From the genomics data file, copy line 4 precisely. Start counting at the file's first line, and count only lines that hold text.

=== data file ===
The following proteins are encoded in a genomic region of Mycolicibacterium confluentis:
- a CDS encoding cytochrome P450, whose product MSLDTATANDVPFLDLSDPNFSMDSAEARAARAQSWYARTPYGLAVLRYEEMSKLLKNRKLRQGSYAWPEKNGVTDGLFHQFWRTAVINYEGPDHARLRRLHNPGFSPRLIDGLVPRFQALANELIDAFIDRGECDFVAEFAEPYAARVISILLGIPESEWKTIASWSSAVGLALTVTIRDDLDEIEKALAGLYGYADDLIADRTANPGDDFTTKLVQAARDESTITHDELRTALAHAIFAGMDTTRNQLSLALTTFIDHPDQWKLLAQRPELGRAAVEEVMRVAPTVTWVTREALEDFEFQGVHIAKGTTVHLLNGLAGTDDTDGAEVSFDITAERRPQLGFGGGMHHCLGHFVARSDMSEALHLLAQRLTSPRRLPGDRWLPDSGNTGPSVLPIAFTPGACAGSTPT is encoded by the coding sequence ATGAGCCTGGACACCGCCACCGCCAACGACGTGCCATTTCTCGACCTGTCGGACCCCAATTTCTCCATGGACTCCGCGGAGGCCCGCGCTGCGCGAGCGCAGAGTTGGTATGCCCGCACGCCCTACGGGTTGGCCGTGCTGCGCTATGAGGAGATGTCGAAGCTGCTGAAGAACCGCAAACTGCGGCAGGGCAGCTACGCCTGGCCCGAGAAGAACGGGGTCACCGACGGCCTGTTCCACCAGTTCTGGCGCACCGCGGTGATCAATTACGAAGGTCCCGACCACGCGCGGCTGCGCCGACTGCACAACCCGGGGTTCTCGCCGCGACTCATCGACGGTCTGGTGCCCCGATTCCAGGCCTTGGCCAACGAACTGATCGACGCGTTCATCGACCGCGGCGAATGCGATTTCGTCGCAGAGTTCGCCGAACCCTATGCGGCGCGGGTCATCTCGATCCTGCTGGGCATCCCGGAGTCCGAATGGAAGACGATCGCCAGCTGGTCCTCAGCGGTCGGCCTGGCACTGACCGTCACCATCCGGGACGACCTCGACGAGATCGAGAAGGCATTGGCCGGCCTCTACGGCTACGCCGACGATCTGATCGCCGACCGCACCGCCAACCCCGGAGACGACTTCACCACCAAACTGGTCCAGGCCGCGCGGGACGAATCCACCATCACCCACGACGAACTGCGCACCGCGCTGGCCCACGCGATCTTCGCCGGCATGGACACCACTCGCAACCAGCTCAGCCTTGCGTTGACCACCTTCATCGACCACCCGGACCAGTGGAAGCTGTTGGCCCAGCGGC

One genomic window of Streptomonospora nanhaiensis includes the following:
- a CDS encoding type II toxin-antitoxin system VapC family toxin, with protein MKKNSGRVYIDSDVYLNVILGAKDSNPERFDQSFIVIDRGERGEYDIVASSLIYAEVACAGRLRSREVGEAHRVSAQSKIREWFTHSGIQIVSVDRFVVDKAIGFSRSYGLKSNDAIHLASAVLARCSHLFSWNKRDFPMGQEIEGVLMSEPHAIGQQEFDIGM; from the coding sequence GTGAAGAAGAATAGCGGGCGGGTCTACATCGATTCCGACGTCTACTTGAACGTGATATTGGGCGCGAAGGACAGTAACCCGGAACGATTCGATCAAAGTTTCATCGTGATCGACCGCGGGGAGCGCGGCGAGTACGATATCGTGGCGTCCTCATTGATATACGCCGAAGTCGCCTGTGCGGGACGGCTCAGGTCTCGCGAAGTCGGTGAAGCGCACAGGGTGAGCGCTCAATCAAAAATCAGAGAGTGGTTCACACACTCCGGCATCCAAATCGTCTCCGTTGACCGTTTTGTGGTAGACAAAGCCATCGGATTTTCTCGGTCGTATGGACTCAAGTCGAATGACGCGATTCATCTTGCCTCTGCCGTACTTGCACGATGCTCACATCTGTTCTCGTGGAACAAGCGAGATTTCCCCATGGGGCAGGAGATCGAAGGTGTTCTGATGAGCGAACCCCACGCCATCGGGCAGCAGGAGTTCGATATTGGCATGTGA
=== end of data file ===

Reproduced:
- a CDS encoding type II toxin-antitoxin system VapC family toxin, with protein MKKNSGRVYIDSDVYLNVILGAKDSNPERFDQSFIVIDRGERGEYDIVASSLIYAEVACAGRLRSREVGEAHRVSAQSKIREWFTHSGIQIVSVDRFVVDKAIGFSRSYGLKSNDAIHLASAVLARCSHLFSWNKRDFPMGQEIEGVLMSEPHAIGQQEFDIGM; from the coding sequence GTGAAGAAGAATAGCGGGCGGGTCTACATCGATTCCGACGTCTACTTGAACGTGATATTGGGCGCGAAGGACAGTAACCCGGAACGATTCGATCAAAGTTTCATCGTGATCGACCGCGGGGAGCGCGGCGAGTACGATATCGTGGCGTCCTCATTGATATACGCCGAAGTCGCCTGTGCGGGACGGCTCAGGTCTCGCGAAGTCGGTGAAGCGCACAGGGTGAGCGCTCAATCAAAAATCAGAGAGTGGTTCACACACTCCGGCATCCAAATCGTCTCCGTTGACCGTTTTGTGGTAGACAAAGCCATCGGATTTTCTCGGTCGTATGGACTCAAGTCGAATGACGCGATTCATCTTGCCTCTGCCGTACTTGCACGATGCTCACATCTGTTCTCGTGGAACAAGCGAGATTTCCCCATGGGGCAGGAGATCGAAGGTGTTCTGATGAGCGAACCCCACGCCATCGGGCAGCAGGAGTTCGATATTGGCATGTGA